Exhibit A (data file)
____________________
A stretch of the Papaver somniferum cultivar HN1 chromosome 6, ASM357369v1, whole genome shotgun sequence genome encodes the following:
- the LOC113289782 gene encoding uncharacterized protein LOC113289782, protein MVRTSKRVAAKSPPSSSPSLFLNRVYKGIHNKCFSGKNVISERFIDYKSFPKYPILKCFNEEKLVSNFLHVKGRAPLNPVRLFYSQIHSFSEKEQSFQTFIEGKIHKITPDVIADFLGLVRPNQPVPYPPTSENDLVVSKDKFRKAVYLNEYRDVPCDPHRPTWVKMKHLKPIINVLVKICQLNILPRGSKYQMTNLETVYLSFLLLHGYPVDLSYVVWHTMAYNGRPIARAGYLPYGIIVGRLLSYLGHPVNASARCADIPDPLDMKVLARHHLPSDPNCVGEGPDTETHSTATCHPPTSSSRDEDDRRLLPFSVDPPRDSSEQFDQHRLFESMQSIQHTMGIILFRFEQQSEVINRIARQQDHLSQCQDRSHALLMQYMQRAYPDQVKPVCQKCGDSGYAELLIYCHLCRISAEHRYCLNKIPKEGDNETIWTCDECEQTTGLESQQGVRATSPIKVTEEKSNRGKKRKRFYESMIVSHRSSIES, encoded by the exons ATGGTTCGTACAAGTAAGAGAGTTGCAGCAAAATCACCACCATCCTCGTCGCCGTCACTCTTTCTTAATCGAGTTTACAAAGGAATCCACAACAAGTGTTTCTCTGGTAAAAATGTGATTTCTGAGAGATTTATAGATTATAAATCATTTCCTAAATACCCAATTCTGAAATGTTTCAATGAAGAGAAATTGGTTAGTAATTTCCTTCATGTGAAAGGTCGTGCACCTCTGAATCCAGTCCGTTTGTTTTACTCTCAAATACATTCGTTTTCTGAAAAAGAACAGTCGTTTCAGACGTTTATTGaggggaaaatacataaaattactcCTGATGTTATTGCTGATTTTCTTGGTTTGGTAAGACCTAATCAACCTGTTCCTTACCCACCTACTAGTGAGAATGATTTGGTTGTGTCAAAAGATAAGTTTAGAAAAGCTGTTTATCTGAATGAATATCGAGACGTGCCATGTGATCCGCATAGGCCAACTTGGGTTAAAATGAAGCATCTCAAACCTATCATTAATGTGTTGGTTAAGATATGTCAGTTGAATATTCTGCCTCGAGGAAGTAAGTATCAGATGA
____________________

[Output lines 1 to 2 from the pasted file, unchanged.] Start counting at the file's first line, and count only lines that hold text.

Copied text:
A stretch of the Papaver somniferum cultivar HN1 chromosome 6, ASM357369v1, whole genome shotgun sequence genome encodes the following:
- the LOC113289782 gene encoding uncharacterized protein LOC113289782, protein MVRTSKRVAAKSPPSSSPSLFLNRVYKGIHNKCFSGKNVISERFIDYKSFPKYPILKCFNEEKLVSNFLHVKGRAPLNPVRLFYSQIHSFSEKEQSFQTFIEGKIHKITPDVIADFLGLVRPNQPVPYPPTSENDLVVSKDKFRKAVYLNEYRDVPCDPHRPTWVKMKHLKPIINVLVKICQLNILPRGSKYQMTNLETVYLSFLLLHGYPVDLSYVVWHTMAYNGRPIARAGYLPYGIIVGRLLSYLGHPVNASARCADIPDPLDMKVLARHHLPSDPNCVGEGPDTETHSTATCHPPTSSSRDEDDRRLLPFSVDPPRDSSEQFDQHRLFESMQSIQHTMGIILFRFEQQSEVINRIARQQDHLSQCQDRSHALLMQYMQRAYPDQVKPVCQKCGDSGYAELLIYCHLCRISAEHRYCLNKIPKEGDNETIWTCDECEQTTGLESQQGVRATSPIKVTEEKSNRGKKRKRFYESMIVSHRSSIES, encoded by the exons ATGGTTCGTACAAGTAAGAGAGTTGCAGCAAAATCACCACCATCCTCGTCGCCGTCACTCTTTCTTAATCGAGTTTACAAAGGAATCCACAACAAGTGTTTCTCTGGTAAAAATGTGATTTCTGAGAGATTTATAGATTATAAATCATTTCCTAAATACCCAATTCTGAAATGTTTCAATGAAGAGAAATTGGTTAGTAATTTCCTTCATGTGAAAGGTCGTGCACCTCTGAATCCAGTCCGTTTGTTTTACTCTCAAATACATTCGTTTTCTGAAAAAGAACAGTCGTTTCAGACGTTTATTGaggggaaaatacataaaattactcCTGATGTTATTGCTGATTTTCTTGGTTTGGTAAGACCTAATCAACCTGTTCCTTACCCACCTACTAGTGAGAATGATTTGGTTGTGTCAAAAGATAAGTTTAGAAAAGCTGTTTATCTGAATGAATATCGAGACGTGCCATGTGATCCGCATAGGCCAACTTGGGTTAAAATGAAGCATCTCAAACCTATCATTAATGTGTTGGTTAAGATATGTCAGTTGAATATTCTGCCTCGAGGAAGTAAGTATCAGATGA